Before SQL-92 there was no possibility to use outer joins since they simply were not in the standard. To do an inner join you basically did:
SELECT * FROM t1,t2 WHERE t1.id = t2.id
So there was not even the keyword JOIN that you can use today. Therefore people used subqueries quite a lot since it was the only possibility to do things an outer join can provide.
With outer joins available today there is the recommendation to rather use joins than subqueries since the Query Optimizer of major DBMS systems can handle joins better than subqueries. If you take SQL Server for example you will realize that the query optimizer tries to rewrite any subquery as a join. Since I treated that subject in my master thesis i know that Oracle DB does the same.
So you can help the query optimizer by using joins instead of subqueries especially if your subquery gets very nested or complicated in general.
But don’t just join everything together. Imagine the following example from AdventureWorks2012. You want to find Customers who actually placed an Order.
SELECT a.* FROM Sales.Customer AS a JOIN Sales.SalesOrderHeader AS b ON a.CustomerID = b.CustomerID
The join returns 31465 rows. That seems strange since we only have 19820 Customers. So because we did an inner join we just multiplied many customers since we match every customer to every of his order. To solve this issue we can do a distinct on the customer site.
SELECT DISTINCT a.* FROM Sales.Customer AS a JOIN Sales.SalesOrderHeader AS b ON a.CustomerID = b.CustomerID
Well that seems to be expensive. Remember that normally DISTINCT always means grouping. If you are lucky SQL Server can group by using Stream Aggregate. If you are unlucky it has to use Hash Match which is more cost intensive and time consuming. So is there another straight forward possibility?
SELECT * FROM Sales.Customer AS a WHERE a.CustomerID IN ( SELECT b.CustomerID FROM Sales.SalesOrderHeader AS b )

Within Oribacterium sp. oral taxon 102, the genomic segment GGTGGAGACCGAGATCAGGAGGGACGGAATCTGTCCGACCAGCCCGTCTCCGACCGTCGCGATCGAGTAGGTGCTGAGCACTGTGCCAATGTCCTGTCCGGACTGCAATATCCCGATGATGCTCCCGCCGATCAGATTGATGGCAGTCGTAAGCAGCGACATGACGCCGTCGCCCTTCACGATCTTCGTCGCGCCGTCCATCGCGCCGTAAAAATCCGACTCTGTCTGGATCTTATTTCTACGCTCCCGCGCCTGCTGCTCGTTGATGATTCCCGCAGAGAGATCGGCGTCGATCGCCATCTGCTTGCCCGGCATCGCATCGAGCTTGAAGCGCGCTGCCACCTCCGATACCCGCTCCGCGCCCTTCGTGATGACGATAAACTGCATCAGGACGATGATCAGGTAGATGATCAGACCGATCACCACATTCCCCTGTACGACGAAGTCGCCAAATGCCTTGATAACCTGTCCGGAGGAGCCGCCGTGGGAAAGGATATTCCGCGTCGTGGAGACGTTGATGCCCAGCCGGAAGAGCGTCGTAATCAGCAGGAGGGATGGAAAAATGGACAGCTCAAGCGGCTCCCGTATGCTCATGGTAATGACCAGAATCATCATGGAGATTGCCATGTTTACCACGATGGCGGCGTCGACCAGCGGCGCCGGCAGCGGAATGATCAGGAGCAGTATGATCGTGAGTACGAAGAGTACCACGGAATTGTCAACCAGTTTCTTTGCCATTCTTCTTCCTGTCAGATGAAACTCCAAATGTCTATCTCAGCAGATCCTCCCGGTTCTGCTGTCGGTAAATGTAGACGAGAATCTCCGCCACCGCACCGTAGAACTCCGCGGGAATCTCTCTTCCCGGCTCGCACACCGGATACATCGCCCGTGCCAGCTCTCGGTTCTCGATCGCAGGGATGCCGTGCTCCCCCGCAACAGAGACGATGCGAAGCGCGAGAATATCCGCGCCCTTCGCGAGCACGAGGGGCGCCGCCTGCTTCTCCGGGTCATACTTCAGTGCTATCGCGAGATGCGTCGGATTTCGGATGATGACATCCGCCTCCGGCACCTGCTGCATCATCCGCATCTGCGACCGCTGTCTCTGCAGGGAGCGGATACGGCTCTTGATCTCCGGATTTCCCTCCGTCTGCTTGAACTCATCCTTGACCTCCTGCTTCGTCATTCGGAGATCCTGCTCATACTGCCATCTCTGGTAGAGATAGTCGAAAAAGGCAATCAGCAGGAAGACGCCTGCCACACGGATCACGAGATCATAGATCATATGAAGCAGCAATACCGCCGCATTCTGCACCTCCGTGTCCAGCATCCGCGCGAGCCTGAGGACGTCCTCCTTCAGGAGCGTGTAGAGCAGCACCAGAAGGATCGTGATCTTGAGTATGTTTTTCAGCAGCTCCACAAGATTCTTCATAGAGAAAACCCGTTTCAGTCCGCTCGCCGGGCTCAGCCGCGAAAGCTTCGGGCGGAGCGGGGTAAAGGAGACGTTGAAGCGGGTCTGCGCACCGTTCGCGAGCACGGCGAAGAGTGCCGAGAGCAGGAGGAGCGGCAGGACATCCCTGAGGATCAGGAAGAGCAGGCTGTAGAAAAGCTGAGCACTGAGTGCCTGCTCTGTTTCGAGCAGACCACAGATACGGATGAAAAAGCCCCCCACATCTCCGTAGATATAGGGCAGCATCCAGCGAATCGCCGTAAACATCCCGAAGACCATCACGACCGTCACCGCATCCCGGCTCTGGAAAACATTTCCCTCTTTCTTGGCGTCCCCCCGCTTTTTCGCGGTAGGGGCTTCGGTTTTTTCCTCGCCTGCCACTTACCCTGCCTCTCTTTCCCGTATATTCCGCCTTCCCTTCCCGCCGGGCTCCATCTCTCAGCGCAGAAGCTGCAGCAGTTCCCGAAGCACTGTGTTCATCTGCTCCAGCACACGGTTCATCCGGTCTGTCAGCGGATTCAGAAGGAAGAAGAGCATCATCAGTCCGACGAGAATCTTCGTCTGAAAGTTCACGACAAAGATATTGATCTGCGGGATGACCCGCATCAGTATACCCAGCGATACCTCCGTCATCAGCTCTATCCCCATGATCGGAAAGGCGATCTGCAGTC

When you think about it the following query seems to be more appropriate because we only select rows from the customer in the first place where some condition meets. We don’t want to join them.
Now the disappointment. The subquery is transformed into a join. We already assumed this but let's have a look at the execution plan:
As you can see it is actually a merge join. By the way almost the same plan is created for the join distinct statement.
Since there is no difference, let's analyze the plan
Now we see the query optimizer shine. It takes all rows from Sales.SalesOrderHeader in 1 and groups them by CustomerID in 2. So that is the execution of DISTINCT even before the actual join.
In 3 it just reads all rows from Sales.Customer ordered so the query optimizer can now apply a merge join (4). Since the rows are ordered (because of both indexes) and the row set is kind of small it is the best solution to use a merge join here.
We learned there is no difference between simple subqueries and joins but just because the query optimizer is smart enough to build a plan that takes full advantage of the ordered columns. If the optimizer would just apply a join and a distinct afterwards things would become worse.
So in this situation my advice would be to use the subquery nonetheless because it is easier to read for developers. After all the SQL Server does neither execute the join we formulated nor the subquery because he found a more efficient way.